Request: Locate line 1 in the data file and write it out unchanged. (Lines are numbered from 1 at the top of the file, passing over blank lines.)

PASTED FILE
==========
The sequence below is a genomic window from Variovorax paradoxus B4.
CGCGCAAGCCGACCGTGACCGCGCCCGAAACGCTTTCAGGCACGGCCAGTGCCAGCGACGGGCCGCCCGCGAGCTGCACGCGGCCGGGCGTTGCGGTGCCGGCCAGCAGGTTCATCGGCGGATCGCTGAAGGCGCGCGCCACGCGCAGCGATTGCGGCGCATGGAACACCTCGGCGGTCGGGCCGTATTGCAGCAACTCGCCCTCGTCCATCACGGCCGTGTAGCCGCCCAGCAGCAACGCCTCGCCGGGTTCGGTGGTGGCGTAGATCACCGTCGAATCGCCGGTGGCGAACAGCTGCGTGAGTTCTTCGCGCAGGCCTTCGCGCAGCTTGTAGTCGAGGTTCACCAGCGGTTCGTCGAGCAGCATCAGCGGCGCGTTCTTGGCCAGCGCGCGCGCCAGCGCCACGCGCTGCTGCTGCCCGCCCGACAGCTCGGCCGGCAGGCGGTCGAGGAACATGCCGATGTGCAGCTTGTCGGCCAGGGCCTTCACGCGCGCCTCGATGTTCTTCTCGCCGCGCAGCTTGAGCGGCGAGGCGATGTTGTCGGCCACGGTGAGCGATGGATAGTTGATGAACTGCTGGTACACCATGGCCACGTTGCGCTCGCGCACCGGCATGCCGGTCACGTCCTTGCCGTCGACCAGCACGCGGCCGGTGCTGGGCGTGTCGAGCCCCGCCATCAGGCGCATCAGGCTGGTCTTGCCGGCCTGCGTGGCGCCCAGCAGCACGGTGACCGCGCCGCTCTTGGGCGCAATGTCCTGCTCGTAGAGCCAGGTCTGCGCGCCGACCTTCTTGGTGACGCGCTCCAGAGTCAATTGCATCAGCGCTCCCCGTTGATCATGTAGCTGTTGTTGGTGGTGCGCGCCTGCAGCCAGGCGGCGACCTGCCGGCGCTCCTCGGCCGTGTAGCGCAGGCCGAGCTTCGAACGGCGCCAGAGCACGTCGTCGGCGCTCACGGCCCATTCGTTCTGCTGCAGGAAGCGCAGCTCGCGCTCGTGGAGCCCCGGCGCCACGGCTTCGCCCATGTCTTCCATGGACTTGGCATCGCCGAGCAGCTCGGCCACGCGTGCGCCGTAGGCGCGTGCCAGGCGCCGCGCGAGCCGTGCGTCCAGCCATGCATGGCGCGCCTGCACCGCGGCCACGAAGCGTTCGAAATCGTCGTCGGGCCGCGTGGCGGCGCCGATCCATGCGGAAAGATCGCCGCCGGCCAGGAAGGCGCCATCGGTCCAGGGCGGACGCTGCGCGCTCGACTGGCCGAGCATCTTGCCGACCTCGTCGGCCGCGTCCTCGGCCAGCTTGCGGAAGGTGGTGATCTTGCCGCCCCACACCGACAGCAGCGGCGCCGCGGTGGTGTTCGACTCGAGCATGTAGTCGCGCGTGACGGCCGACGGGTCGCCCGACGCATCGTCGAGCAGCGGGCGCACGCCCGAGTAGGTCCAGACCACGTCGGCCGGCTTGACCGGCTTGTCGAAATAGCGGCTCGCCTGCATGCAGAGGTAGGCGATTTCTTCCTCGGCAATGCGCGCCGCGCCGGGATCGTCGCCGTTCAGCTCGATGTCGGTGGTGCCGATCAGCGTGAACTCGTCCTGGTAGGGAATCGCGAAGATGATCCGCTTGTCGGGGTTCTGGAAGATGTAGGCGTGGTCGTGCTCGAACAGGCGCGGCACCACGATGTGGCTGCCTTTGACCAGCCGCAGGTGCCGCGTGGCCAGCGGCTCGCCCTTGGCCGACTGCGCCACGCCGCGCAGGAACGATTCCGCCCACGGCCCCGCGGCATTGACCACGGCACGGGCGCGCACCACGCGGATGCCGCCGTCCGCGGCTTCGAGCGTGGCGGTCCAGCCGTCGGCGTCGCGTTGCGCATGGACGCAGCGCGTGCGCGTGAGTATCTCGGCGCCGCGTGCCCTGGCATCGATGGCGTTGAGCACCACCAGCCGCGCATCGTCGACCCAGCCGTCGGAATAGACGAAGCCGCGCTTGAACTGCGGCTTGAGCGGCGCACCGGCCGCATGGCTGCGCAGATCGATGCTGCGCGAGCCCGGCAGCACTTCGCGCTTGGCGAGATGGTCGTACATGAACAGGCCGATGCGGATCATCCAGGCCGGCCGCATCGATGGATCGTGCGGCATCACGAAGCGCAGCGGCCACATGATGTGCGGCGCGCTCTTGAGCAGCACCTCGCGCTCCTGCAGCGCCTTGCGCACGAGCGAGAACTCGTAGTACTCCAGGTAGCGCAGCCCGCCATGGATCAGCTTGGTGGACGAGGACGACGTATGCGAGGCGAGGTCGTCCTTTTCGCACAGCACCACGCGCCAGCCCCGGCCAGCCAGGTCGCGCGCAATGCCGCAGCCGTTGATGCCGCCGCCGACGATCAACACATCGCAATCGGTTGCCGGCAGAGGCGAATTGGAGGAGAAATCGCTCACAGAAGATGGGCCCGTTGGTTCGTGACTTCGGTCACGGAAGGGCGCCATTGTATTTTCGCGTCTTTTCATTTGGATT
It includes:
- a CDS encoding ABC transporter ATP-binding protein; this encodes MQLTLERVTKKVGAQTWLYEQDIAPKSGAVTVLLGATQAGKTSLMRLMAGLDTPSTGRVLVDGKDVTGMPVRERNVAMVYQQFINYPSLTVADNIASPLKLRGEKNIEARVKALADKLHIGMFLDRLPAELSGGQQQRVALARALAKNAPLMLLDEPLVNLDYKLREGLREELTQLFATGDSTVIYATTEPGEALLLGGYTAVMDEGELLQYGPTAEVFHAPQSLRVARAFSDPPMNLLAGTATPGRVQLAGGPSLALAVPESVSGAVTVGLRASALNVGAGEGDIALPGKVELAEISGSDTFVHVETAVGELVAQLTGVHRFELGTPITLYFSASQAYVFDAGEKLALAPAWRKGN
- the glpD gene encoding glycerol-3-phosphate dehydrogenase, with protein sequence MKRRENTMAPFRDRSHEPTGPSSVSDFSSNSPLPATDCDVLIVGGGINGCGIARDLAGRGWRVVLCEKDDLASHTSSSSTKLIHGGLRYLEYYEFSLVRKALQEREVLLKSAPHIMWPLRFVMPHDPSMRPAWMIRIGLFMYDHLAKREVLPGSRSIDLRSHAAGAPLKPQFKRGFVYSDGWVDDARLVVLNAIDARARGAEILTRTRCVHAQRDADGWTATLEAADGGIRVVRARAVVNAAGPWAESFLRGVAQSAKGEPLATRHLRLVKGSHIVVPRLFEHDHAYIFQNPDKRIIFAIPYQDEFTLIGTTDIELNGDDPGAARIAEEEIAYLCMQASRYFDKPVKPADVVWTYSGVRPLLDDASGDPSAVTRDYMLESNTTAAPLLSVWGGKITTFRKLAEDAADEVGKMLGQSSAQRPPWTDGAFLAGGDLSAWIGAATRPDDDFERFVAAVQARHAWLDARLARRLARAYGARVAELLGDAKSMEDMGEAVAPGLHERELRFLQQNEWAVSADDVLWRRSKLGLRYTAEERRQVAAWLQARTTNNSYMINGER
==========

The sequence below is a genomic window from Variovorax paradoxus B4.